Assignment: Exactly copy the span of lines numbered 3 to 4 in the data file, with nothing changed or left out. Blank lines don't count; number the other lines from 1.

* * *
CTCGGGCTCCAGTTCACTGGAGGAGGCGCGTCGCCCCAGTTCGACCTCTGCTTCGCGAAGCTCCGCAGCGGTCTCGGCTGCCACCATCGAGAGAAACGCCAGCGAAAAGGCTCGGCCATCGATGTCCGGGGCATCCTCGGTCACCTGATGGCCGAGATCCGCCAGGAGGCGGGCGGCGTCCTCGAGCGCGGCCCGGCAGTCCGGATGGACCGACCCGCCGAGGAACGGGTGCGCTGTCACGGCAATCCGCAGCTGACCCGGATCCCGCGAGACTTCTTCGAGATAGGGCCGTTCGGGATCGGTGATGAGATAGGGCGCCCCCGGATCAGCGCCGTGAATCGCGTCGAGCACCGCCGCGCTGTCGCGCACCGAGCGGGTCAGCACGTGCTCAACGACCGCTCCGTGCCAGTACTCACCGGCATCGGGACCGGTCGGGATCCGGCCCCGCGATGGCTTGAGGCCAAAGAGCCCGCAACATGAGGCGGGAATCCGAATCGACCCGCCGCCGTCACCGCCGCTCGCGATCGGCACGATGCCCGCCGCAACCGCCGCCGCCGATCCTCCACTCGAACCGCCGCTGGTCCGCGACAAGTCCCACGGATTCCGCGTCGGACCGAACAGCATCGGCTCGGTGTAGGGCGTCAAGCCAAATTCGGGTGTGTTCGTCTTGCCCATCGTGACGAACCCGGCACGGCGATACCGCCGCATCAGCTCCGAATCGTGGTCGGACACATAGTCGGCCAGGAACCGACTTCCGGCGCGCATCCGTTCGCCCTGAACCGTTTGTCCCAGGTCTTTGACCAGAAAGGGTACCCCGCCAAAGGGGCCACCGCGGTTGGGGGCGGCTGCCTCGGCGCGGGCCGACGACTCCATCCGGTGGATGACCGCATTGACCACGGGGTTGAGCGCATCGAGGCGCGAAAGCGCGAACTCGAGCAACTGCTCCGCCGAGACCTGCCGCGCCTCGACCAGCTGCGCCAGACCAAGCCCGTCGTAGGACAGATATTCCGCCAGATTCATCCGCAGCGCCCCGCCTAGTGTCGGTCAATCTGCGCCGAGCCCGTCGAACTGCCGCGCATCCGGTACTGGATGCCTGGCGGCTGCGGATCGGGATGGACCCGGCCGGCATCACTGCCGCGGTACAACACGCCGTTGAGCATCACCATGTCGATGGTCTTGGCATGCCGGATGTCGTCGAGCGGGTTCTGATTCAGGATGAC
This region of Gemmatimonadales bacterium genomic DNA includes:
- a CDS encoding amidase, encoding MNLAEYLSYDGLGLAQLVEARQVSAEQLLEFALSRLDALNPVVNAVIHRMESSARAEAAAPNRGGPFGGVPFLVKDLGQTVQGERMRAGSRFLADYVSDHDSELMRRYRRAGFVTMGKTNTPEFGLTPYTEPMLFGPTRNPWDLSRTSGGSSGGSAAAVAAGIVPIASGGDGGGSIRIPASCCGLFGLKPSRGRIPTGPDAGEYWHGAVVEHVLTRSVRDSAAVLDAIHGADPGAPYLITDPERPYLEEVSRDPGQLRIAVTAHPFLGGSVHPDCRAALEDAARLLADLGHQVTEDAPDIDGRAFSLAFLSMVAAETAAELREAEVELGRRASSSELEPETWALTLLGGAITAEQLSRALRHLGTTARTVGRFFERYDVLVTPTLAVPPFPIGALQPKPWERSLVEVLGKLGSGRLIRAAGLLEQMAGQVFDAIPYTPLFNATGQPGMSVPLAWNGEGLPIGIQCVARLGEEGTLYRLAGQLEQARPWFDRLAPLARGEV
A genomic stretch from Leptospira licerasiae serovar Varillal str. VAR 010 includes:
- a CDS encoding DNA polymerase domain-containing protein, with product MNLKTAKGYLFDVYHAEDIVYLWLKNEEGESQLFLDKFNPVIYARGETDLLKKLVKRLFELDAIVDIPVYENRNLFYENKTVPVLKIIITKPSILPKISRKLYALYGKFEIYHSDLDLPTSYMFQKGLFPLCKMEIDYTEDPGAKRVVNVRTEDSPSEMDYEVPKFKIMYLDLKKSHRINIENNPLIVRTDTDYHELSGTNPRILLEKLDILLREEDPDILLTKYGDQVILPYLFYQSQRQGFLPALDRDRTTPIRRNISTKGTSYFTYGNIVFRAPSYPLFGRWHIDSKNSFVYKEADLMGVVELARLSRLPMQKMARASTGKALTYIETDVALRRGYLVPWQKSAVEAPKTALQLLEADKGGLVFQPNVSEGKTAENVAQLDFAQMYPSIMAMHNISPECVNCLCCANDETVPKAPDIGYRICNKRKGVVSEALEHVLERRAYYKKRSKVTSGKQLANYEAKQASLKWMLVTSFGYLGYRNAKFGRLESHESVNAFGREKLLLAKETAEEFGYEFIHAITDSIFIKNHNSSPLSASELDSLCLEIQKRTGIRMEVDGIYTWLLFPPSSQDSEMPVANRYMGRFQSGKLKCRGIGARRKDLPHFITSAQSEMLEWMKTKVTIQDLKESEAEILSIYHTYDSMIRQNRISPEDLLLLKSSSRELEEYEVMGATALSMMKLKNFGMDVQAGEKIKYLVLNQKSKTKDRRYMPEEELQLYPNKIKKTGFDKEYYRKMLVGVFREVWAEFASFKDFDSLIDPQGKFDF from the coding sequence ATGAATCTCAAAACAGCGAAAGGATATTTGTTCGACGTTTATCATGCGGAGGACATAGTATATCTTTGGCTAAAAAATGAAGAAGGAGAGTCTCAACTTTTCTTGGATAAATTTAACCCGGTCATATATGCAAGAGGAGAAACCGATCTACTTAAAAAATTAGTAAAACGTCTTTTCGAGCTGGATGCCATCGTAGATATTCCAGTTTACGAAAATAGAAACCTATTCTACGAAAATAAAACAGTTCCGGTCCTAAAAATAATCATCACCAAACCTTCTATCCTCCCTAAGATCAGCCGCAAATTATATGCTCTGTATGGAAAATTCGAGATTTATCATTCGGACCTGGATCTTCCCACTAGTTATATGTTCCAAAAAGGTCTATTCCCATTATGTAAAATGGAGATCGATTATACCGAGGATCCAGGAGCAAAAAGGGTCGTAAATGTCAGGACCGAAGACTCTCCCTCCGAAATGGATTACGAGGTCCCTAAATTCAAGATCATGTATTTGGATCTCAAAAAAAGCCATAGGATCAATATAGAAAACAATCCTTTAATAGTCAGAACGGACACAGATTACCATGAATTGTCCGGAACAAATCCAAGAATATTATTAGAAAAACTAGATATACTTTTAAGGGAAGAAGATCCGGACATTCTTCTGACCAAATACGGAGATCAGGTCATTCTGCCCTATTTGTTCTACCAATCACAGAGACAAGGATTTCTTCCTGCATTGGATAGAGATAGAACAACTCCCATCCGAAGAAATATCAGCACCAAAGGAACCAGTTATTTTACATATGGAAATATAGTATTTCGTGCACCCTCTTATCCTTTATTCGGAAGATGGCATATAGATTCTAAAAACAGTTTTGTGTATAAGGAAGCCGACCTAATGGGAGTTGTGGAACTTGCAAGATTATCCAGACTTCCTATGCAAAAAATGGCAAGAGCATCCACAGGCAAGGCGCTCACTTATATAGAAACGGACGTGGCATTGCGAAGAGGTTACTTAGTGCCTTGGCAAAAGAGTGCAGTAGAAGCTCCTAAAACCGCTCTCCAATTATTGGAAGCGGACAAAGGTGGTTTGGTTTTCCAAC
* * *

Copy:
- a CDS encoding amidase, encoding MNLAEYLSYDGLGLAQLVEARQVSAEQLLEFALSRLDALNPVVNAVIHRMESSARAEAAAPNRGGPFGGVPFLVKDLGQTVQGERMRAGSRFLADYVSDHDSELMRRYRRAGFVTMGKTNTPEFGLTPYTEPMLFGPTRNPWDLSRTSGGSSGGSAAAVAAGIVPIASGGDGGGSIRIPASCCGLFGLKPSRGRIPTGPDAGEYWHGAVVEHVLTRSVRDSAAVLDAIHGADPGAPYLITDPERPYLEEVSRDPGQLRIAVTAHPFLGGSVHPDCRAALEDAARLLADLGHQVTEDAPDIDGRAFSLAFLSMVAAETAAELREAEVELGRRASSSELEPETWALTLLGGAITAEQLSRALRHLGTTARTVGRFFERYDVLVTPTLAVPPFPIGALQPKPWERSLVEVLGKLGSGRLIRAAGLLEQMAGQVFDAIPYTPLFNATGQPGMSVPLAWNGEGLPIGIQCVARLGEEGTLYRLAGQLEQARPWFDRLAPLARGEV
A genomic stretch from Leptospira licerasiae serovar Varillal str. VAR 010 includes: